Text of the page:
What should I feed my senior dog?

As dogs enter their golden years, usually around seven years of age, their nutritional needs change once again. Senior dogs may require fewer calories to maintain a healthy weight, but their need for certain nutrients, such as protein and joint-supporting supplements, may increase.

Switch to senior-specific dog foods designed to support aging bodies and promote joint health, cognitive function and immune support. These foods typically contain lower calorie levels, higher levels of joint-supporting ingredients like glucosamine and chondroitin, and antioxidants to combat age-related cellular damage.

Senior dogs have different nutritional needs compared to puppies and adult dogs, so their feeding schedule and diet should be adjusted accordingly. Generally, senior dogs should be fed smaller, more frequent meals to accommodate their slower metabolism and potential dental issues. It’s recommended to feed senior dogs 2–3 times a day, with portion sizes tailored to their size, weight, and activity level.

When it comes to the types of foods, look for senior-specific dog foods formulated to support joint health, maintain muscle mass and promote overall wellbeing. Additionally, senior dogs may benefit from softer or more easily digestible foods, especially if they have dental problems or gastrointestinal issues. Wet or canned dog food can be a good option for senior dogs who struggle to chew dry foods. As always, it’s important to speak with your vet to determine the best diet and feeding schedule for your senior dog based on their individual health needs and preferences.

Choosing the right nutrition: quality is key

When it comes to picking the perfect food for your pooch, quality is everything. Look for foods that are complete and balanced, specifically designed to meet their needs at every stage of life. Seek out brands that care about what goes into their food and have the credentials to prove it.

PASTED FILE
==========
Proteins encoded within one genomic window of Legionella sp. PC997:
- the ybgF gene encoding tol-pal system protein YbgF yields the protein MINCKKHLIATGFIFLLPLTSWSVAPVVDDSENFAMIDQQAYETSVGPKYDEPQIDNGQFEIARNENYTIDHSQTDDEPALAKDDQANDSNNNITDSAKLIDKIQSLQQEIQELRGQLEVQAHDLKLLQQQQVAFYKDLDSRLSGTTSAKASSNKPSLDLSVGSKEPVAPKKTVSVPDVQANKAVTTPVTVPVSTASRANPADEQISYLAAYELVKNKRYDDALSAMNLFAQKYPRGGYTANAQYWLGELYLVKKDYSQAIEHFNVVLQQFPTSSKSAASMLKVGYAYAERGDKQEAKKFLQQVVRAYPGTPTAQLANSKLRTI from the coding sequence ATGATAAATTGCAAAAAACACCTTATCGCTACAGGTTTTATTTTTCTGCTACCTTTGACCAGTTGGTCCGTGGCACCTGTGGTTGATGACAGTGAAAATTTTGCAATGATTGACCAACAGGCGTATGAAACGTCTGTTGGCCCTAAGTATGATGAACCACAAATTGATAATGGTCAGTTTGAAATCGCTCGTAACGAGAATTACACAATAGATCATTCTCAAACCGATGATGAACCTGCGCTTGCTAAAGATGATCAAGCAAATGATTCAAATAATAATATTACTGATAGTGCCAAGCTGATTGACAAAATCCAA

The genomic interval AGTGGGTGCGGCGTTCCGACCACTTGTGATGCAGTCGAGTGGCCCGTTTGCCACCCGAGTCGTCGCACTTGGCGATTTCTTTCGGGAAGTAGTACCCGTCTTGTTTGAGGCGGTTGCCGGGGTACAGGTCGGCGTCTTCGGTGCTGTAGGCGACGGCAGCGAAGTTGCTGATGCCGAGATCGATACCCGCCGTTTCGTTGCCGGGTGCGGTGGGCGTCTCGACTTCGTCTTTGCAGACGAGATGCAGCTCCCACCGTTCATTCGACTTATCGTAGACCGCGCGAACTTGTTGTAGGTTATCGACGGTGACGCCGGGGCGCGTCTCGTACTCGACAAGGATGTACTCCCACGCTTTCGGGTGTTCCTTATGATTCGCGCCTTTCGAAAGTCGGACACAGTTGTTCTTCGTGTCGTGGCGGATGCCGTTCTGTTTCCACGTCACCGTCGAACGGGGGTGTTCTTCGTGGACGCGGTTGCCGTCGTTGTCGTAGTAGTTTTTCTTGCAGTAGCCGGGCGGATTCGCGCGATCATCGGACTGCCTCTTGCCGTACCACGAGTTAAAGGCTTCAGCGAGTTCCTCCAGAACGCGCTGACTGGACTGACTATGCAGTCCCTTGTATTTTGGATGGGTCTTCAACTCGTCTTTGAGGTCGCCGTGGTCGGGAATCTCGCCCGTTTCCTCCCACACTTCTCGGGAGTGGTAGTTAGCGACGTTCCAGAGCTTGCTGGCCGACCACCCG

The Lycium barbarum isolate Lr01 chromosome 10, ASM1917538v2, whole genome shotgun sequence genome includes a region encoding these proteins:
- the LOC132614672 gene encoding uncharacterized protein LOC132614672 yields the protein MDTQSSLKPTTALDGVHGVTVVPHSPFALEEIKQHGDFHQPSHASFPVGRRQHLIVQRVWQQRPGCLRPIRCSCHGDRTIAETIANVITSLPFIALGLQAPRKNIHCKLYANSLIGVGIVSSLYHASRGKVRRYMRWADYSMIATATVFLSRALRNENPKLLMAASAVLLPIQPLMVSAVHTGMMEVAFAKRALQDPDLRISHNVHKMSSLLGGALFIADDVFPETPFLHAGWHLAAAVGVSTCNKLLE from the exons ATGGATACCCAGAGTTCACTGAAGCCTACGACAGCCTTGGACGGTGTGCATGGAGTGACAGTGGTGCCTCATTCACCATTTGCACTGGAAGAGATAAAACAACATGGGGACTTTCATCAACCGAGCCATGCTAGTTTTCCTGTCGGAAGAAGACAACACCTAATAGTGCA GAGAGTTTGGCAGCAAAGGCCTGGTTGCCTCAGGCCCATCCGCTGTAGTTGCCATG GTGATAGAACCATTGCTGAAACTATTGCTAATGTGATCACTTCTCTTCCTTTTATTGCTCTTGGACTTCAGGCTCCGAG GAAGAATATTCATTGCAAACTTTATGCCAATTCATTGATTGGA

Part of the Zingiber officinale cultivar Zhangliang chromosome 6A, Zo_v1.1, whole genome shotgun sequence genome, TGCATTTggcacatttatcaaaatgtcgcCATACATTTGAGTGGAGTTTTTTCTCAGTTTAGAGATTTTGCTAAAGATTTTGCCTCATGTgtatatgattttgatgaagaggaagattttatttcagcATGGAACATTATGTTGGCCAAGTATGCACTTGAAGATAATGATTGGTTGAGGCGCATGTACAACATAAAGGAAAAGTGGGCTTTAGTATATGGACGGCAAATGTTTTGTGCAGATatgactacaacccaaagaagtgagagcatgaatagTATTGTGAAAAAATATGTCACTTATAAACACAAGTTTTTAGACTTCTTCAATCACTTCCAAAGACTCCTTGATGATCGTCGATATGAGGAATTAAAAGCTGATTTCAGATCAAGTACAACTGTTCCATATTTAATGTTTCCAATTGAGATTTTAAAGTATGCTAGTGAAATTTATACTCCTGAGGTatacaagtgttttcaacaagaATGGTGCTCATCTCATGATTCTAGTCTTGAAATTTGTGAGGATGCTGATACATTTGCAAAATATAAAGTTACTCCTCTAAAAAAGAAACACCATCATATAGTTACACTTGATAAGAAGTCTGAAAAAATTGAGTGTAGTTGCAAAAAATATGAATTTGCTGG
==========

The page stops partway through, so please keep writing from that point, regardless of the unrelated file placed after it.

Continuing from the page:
Establishing healthy eating habits: mealtime magic

Creating a positive mealtime routine is essential for keeping your dog’s appetite in check. Start with smaller meals for pups to keep their energy levels up, then switch to a twice-daily schedule as they grow. Interactive feeding tools, like food puzzles or slow feeder bowls, add an extra element of fun to mealtime and keep them from gobbling down their food too fast.

Maintaining a healthy weight and lifestyle: balance is best

Keeping your dog at a healthy weight is crucial for their overall wellbeing. Regular exercise, portion control and a balanced diet are the keys to success. It’s important to know if your dog is overweight and take steps to adjust their diet and exercise routine as needed to keep them in tip-top shape.

Are there any foods that I can’t feed my pet?

When it comes to feeding your furry friend, there are some foods you definitely want to steer clear of. Things like chocolate, grapes, onions, garlic, and xylitol (that’s a sweetener you find in sugar-free food) can be seriously bad news for dogs. And let’s not forget about mushrooms, avocado, alcohol, macadamia nuts, cooked bones, dairy products and fatty foods. These can all cause anything from tummy troubles to major health issues in our four-legged pals. So, it’s always best to play it safe and stick to dog-friendly treats and snacks.

Conclusion: nourishing your best mate

Feeding your furry mate a nutritious diet is one of the best ways to show them you care. With the right food, feeding routine and lifestyle, you can ensure your pet stays happy and healthy for years to come.

To help you navigate your pet’s healthcare journey at every stage of their life, book an appointment with your vet.